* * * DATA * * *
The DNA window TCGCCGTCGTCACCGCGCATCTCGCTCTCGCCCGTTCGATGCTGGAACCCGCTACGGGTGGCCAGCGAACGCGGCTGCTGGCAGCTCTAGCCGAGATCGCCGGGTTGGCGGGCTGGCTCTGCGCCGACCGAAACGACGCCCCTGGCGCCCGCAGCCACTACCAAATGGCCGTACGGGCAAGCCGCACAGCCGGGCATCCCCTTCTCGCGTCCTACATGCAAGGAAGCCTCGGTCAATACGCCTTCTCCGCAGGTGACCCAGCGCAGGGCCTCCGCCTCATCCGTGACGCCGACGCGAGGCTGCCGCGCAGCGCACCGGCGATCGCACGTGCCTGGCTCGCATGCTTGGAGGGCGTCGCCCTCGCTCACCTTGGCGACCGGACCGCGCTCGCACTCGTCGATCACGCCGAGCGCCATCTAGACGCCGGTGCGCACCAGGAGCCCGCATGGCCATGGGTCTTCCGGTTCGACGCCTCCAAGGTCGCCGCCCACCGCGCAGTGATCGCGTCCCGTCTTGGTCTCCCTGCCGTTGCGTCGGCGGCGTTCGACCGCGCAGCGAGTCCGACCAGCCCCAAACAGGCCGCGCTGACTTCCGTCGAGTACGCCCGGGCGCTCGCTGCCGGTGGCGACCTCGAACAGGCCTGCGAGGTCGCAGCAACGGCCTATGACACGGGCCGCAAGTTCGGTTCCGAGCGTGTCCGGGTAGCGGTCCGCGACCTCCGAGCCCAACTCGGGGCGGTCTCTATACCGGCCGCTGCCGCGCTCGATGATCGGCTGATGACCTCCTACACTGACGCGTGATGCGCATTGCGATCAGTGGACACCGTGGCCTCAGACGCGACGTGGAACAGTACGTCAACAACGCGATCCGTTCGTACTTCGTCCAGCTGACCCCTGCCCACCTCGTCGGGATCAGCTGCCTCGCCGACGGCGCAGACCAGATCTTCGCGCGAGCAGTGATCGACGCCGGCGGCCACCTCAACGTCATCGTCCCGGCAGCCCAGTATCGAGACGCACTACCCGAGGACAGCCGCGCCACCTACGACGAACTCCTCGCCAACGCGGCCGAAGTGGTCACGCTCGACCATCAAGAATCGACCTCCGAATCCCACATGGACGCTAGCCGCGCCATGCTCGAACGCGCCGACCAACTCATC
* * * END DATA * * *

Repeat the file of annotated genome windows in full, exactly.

The DNA window TCGCCGTCGTCACCGCGCATCTCGCTCTCGCCCGTTCGATGCTGGAACCCGCTACGGGTGGCCAGCGAACGCGGCTGCTGGCAGCTCTAGCCGAGATCGCCGGGTTGGCGGGCTGGCTCTGCGCCGACCGAAACGACGCCCCTGGCGCCCGCAGCCACTACCAAATGGCCGTACGGGCAAGCCGCACAGCCGGGCATCCCCTTCTCGCGTCCTACATGCAAGGAAGCCTCGGTCAATACGCCTTCTCCGCAGGTGACCCAGCGCAGGGCCTCCGCCTCATCCGTGACGCCGACGCGAGGCTGCCGCGCAGCGCACCGGCGATCGCACGTGCCTGGCTCGCATGCTTGGAGGGCGTCGCCCTCGCTCACCTTGGCGACCGGACCGCGCTCGCACTCGTCGATCACGCCGAGCGCCATCTAGACGCCGGTGCGCACCAGGAGCCCGCATGGCCATGGGTCTTCCGGTTCGACGCCTCCAAGGTCGCCGCCCACCGCGCAGTGATCGCGTCCCGTCTTGGTCTCCCTGCCGTTGCGTCGGCGGCGTTCGACCGCGCAGCGAGTCCGACCAGCCCCAAACAGGCCGCGCTGACTTCCGTCGAGTACGCCCGGGCGCTCGCTGCCGGTGGCGACCTCGAACAGGCCTGCGAGGTCGCAGCAACGGCCTATGACACGGGCCGCAAGTTCGGTTCCGAGCGTGTCCGGGTAGCGGTCCGCGACCTCCGAGCCCAACTCGGGGCGGTCTCTATACCGGCCGCTGCCGCGCTCGATGATCGGCTGATGACCTCCTACACTGACGCGTGATGCGCATTGCGATCAGTGGACACCGTGGCCTCAGACGCGACGTGGAACAGTACGTCAACAACGCGATCCGTTCGTACTTCGTCCAGCTGACCCCTGCCCACCTCGTCGGGATCAGCTGCCTCGCCGACGGCGCAGACCAGATCTTCGCGCGAGCAGTGATCGACGCCGGCGGCCACCTCAACGTCATCGTCCCGGCAGCCCAGTATCGAGACGCACTACCCGAGGACAGCCGCGCCACCTACGACGAACTCCTCGCCAACGCGGCCGAAGTGGTCACGCTCGACCATCAAGAATCGACCTCCGAATCCCACATGGACGCTAGCCGCGCCATGCTCGAACGCGCCGACCAACTCATC